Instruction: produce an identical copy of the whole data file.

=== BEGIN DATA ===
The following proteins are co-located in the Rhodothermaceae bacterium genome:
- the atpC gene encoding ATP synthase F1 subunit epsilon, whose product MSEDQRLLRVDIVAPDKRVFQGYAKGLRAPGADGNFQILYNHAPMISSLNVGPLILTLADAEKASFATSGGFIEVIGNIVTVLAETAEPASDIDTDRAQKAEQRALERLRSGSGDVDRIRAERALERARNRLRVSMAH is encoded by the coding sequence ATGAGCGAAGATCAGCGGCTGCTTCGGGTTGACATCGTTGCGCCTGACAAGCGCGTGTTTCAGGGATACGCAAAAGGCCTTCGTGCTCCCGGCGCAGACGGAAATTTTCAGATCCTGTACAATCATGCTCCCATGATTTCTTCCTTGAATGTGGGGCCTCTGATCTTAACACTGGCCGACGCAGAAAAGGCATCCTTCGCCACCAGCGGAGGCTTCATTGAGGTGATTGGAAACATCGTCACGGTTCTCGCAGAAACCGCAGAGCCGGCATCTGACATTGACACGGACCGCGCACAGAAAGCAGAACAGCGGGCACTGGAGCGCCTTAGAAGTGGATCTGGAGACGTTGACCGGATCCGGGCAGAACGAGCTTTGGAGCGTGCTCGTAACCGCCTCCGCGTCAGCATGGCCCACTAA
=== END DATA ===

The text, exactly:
The following proteins are co-located in the Rhodothermaceae bacterium genome:
- the atpC gene encoding ATP synthase F1 subunit epsilon, whose product MSEDQRLLRVDIVAPDKRVFQGYAKGLRAPGADGNFQILYNHAPMISSLNVGPLILTLADAEKASFATSGGFIEVIGNIVTVLAETAEPASDIDTDRAQKAEQRALERLRSGSGDVDRIRAERALERARNRLRVSMAH is encoded by the coding sequence ATGAGCGAAGATCAGCGGCTGCTTCGGGTTGACATCGTTGCGCCTGACAAGCGCGTGTTTCAGGGATACGCAAAAGGCCTTCGTGCTCCCGGCGCAGACGGAAATTTTCAGATCCTGTACAATCATGCTCCCATGATTTCTTCCTTGAATGTGGGGCCTCTGATCTTAACACTGGCCGACGCAGAAAAGGCATCCTTCGCCACCAGCGGAGGCTTCATTGAGGTGATTGGAAACATCGTCACGGTTCTCGCAGAAACCGCAGAGCCGGCATCTGACATTGACACGGACCGCGCACAGAAAGCAGAACAGCGGGCACTGGAGCGCCTTAGAAGTGGATCTGGAGACGTTGACCGGATCCGGGCAGAACGAGCTTTGGAGCGTGCTCGTAACCGCCTCCGCGTCAGCATGGCCCACTAA